The paper is available as a pre-print here [archived PDF].

Words and Reality and Change: What Is a Fluctuation?

Ludwig Boltzmann who died in 1906 was a giant in the history of physics.

His name is associated with various fields like statistical mechanics, entropy and so on.

A standard physics overview book called Introducing Quantum Theory (2007, Icon/Totem Books) shows a “cartoon” of Boltzmann which says, “I also introduced the controversial notion of fluctuations.” (page 25)

In common parlance, some common synonyms of fluctuate are oscillate, sway, swing, undulate, vibrate and waver. While all these words mean “to move from one direction to its opposite,” fluctuate suggests (sort of) constant irregular changes of level, intensity or value. Pulses and some pulsations suggest themselves as related.

Expressions like “Boltzmann brains” refer to this great physicist Boltzmann and you can find this notion described here: “Boltzmann Brain.”

Notice that the word “fluctuation” occurs four times in one of the paragraphs of the article “Boltzmann Brain,” as you can see:

“In 1931, astronomer Arthur Eddington pointed out that, because a large fluctuation is exponentially less probable than a small fluctuation, observers in Boltzmann universes will be vastly outnumbered by observers in smaller fluctuations. Physicist Richard Feynman published a similar counterargument within his widely read 1964 Feynman Lectures on Physics. By 2004, physicists had pushed Eddington’s observation to its logical conclusion: the most numerous observers in an eternity of thermal fluctuations would be minimal “Boltzmann brains” popping up in an otherwise featureless universe.”

You may remember perhaps you’ve also heard the term, perhaps on a PBS Nova episode on quantum fluctuation.

In the classic history of science book, The Merely Personal by Dr. Jeremy Bernstein (Ivan Dee, Chicago, 2001), one encounters the word fluctuation all over:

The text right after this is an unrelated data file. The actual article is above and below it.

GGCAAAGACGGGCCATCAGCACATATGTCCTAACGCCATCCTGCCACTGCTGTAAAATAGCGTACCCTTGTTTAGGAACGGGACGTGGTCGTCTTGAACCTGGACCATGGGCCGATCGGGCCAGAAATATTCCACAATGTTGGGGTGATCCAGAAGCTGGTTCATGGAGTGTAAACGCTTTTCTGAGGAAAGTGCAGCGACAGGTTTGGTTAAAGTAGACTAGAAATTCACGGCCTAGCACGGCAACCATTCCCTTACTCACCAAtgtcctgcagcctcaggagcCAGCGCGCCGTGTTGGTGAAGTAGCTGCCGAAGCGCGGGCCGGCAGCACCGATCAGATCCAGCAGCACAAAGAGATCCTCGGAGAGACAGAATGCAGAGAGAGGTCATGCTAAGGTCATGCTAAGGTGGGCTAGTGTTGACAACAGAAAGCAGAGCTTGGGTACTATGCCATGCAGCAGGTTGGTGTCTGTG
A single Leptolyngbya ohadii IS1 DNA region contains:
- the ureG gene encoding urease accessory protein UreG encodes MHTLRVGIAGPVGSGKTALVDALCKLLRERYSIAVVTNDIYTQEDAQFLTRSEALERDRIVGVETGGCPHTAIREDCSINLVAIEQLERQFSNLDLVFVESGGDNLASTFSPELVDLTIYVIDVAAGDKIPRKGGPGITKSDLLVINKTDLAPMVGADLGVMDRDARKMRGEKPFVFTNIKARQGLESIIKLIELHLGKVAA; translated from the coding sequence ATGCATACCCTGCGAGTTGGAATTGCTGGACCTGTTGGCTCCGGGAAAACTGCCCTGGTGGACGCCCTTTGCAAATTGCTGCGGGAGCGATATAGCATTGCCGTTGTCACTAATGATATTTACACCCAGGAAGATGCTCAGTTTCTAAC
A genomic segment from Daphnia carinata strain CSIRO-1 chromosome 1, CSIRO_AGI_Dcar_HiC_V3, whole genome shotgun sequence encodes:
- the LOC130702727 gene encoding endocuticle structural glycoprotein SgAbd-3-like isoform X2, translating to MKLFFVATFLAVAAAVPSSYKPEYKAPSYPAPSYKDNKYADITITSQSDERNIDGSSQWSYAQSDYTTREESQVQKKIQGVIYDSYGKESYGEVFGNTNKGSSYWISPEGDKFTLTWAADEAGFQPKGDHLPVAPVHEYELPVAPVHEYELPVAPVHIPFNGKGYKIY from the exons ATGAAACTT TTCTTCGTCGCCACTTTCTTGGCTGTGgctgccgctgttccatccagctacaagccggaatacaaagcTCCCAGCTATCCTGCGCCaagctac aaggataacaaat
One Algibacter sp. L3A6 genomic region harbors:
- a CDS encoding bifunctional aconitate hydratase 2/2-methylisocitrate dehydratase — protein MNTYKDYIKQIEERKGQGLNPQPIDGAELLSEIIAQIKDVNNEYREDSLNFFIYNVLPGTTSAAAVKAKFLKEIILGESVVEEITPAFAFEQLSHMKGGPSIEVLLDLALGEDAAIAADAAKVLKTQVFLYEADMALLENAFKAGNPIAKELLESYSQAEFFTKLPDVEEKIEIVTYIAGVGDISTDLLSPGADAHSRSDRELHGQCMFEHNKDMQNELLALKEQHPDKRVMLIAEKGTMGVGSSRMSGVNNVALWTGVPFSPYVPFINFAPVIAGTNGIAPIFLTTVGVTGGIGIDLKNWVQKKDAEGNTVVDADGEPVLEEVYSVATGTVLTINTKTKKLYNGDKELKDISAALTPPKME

“This uniform density of matter …and fluctuations from the average are what would produce the unwanted instability.”

“So Einstein chose the cosmological constant…” (page 83 of Bernstein’s book)

Suppose we allow our minds to be restless and turn to economics to “change the lens” we are using to look at the world, since lens-changing is one of the pillars of Meta Intelligence.

What do we see?

In 1927, Keynes’s professor Arthur Cecil Pigou (died in 1959) published the famous work, Industrial Fluctuations.

In 1915, twelve years earlier, the famous Sir Dennis Holme Robertson (died in 1963) published A Study of Industrial Fluctuation.

The word fluctuation seems to be migrating to or resonating in economics.

The larger point (i.e., the Meta Intelligent one): is the use of this word a linguistic accident or fashion or is something basic being discovered about how some “things” “jump around” in the world?

Is the world seen as more “jumpy” or has it become more jumpy due to global integration or disintegration or in going to the deeper levels of physics with the replacement of a Newtonian world by an Einsteinian one?

The phenomena of change—call it “change-ology” whooshes up in front of us and a Meta Intelligent student of the world would immediately ponder fluctuations versus blips versus oscillations versus jumps and saltations (used in biology) and so on. What about pulsations? Gyrations?

This immediately places in front of you the question of the relationship of languages (words, numbers, images) to events.

The point is not to nail down some final answer. Our task here is not to delve into fields like physics or economics or whatever but to notice the very terms we are using across fields and in daily life (i.e., stock price fluctuations).

Notice, say, how the next blog post on oil price dynamics begins:

“Our oil price decomposition, reported weekly, examines what’s behind recent fluctuations in oil prices…”

The real point is to keep pondering and “sniffing” (i.e., Meta Intelligence), since MI is an awareness quest before all.